M. Ward: A Wasteland Companion
Portland-based indie-darling M. Ward has always been one of our favourite artists among the seemingly endless pool of generic hipster-singer songwriters, as he offers something that both lyrically and musically distinguishes him from the pack. Musicians these days often have a bevy of side projects that sometimes seem to overshadow their solo efforts and M. Ward is no exception. While he is better known in some circles for his collaborations, She and Him (with it-girl-of-the-moment Zooey Deschanel) which is undeniably charming in its own right, and the Masters of Folk supergroup, we’ve always been bigger fans of Ward’s solo efforts. His latest album, A Wasteland Companion, is an enigmatic offering that defies classification and has quickly made its way to the top of our iPhone indie/troubadour playlist.
A Wasteland Companion embraces the full slate of human emotion from joy to despair, while Ward’s soft, vulnerable vocals and elegant folk guitar are prominently featured on every track. Equal parts bluegrass, folk, “wall of sound” pop, Bob Dylan and roots, M. Ward is unfailingly hard to categorize and this very diverse album alternates between up-tempo pop songs and more sombre ballads. Although the familiarity and consistency of Ward’s studio albums are a significant part of their appeal, and the sense of whistful longing that we’ve come to expect from him is very much palpable, the songs avoid feeling too derivative and overall the album sounds new and fresh. His ability to combine the best of Brill Building pop with very contemporary sounds and arrangements elevates the album above mere nostalgia vehicle or homage, and Ward has never better expressed this mashup of old and new than on A Wasteland Companion.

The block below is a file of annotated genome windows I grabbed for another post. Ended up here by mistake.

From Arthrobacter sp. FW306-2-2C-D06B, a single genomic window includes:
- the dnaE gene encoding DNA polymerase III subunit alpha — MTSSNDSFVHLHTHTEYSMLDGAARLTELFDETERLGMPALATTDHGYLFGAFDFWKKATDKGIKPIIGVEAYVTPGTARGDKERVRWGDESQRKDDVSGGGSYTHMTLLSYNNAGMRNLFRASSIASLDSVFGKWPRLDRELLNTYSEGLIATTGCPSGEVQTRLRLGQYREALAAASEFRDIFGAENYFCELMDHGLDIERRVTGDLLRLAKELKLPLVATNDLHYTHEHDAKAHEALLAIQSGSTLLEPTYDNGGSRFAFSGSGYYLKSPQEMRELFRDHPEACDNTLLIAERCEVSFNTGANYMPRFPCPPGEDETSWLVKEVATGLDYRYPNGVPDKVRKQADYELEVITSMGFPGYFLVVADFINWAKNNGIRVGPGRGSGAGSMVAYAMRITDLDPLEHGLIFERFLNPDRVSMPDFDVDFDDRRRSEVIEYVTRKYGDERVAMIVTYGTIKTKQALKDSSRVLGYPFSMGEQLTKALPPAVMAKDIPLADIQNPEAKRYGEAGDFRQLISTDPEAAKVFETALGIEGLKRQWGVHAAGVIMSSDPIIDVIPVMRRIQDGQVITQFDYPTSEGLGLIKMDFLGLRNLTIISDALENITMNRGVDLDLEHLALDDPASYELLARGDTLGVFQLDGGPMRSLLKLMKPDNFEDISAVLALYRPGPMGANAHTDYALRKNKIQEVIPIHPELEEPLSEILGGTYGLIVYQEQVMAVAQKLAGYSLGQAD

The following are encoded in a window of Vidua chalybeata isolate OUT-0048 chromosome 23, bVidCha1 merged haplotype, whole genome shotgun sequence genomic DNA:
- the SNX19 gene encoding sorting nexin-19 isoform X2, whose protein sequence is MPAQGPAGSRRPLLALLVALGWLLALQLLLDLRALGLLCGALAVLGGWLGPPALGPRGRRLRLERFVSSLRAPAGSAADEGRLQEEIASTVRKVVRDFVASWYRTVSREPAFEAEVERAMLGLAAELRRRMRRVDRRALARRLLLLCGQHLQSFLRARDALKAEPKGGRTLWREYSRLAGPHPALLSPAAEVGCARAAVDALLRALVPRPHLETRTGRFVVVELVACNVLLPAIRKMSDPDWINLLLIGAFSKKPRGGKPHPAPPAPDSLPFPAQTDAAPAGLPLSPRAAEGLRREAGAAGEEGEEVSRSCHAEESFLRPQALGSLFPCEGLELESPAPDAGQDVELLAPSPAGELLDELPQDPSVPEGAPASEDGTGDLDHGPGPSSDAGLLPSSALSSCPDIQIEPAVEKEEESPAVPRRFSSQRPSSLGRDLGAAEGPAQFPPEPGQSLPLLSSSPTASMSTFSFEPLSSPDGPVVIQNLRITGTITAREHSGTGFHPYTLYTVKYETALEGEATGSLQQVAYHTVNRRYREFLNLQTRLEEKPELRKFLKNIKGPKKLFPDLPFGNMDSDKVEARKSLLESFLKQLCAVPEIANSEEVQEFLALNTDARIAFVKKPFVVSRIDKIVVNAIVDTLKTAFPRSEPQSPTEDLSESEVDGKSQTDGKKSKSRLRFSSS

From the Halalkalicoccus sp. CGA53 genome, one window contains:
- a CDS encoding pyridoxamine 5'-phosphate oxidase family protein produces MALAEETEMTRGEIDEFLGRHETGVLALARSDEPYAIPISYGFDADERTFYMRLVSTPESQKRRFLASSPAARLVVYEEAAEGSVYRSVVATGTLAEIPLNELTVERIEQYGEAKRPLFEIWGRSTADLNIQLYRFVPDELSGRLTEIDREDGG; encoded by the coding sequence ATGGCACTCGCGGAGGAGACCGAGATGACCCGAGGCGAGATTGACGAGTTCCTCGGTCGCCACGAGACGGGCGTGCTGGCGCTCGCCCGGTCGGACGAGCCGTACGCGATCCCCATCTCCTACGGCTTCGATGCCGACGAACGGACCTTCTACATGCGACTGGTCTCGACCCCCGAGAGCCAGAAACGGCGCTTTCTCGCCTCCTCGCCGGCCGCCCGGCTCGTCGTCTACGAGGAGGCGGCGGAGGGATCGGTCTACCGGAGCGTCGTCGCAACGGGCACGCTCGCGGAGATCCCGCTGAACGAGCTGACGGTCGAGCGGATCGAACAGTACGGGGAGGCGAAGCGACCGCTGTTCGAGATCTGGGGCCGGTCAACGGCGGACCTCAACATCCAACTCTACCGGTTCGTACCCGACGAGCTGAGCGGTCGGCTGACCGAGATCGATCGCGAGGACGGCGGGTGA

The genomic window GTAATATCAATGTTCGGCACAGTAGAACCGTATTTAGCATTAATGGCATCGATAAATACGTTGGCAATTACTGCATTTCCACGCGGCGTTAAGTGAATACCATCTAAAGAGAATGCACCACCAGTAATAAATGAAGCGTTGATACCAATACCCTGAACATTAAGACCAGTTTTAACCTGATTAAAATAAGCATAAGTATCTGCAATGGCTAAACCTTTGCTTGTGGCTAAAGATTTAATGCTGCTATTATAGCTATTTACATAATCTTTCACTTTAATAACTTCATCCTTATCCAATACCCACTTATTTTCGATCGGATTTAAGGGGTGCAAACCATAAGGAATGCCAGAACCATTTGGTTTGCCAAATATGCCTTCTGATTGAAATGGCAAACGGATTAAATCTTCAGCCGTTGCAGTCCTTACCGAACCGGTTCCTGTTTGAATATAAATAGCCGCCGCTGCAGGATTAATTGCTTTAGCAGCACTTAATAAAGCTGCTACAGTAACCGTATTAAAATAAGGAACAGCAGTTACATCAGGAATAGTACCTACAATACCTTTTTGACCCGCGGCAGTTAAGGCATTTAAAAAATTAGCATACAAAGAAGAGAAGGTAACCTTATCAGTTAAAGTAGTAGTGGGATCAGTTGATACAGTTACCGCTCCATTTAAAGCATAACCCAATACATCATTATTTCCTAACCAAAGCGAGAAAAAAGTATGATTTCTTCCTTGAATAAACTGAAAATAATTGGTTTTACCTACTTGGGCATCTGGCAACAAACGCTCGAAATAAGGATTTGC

“Crawl After You” is one of the best tracks on the album; the despondent, piano-driven balled is the perfect tune for a summer road trip, replete with longing and regret. In fact, the entire album has a dreamy, introspective quality that seems well suited for warm summer nights. “Primitive Girl”, the most up-tempo and conventional pop song on A Wasteland Companion, has an extremely catchy piano hook that will get stuck in your head for days. Yet not satisfied with producing a pleasing, if predictable, pop gem, Ward transitions to a slower, more gravelly sound in the last minute of the song, creating two very distinct pieces – yet somehow the juxtaposition works. “Sweetheart”, featuring Deschanal, sounds so reminiscent of a saccharine 1950s pop song that we immediately assumed it was a cover. Positioned in the middle of the album it offers a momentary respite from the dark and moody folk offerings that make up much of the record and is a placement that contributes greatly to the pacing of the album. The closing song, “Pure Joy”, is our personal favourite. Upbeat with a rockabilly sensibility, “Pure Joy” is more optimistic and buoyant than the rest and is the perfect way to conclude the album.
In articulating the melancholic, that liminal emotional state that exists somewhere between the expansive continuum of sad and happy, Ward is really at his best. He is a gifted storyteller and has the capacity to transport his listeners to a different time and place through his music. A Wasteland Companion is an eclectic album, the perfect vehicle to display Ward’s impressive songwriting skills and his gravelly, bordering on old-school crooner vocal stylings. His soft sounds, and atmospheric, moody vocals about life’s simple pleasures and disappointments resonate. At a short 37 minutes, A Wasteland Companion will leave you wanting more.